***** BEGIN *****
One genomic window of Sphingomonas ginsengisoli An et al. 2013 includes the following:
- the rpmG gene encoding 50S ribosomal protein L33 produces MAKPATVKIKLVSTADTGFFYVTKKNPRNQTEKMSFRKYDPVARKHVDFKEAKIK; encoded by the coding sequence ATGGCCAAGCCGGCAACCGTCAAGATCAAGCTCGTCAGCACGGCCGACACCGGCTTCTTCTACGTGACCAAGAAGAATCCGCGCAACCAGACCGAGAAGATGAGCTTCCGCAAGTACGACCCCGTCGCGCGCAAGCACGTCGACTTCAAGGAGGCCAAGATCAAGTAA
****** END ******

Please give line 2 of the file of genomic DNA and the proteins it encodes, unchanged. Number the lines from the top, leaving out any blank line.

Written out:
- the rpmG gene encoding 50S ribosomal protein L33 produces MAKPATVKIKLVSTADTGFFYVTKKNPRNQTEKMSFRKYDPVARKHVDFKEAKIK; encoded by the coding sequence ATGGCCAAGCCGGCAACCGTCAAGATCAAGCTCGTCAGCACGGCCGACACCGGCTTCTTCTACGTGACCAAGAAGAATCCGCGCAACCAGACCGAGAAGATGAGCTTCCGCAAGTACGACCCCGTCGCGCGCAAGCACGTCGACTTCAAGGAGGCCAAGATCAAGTAA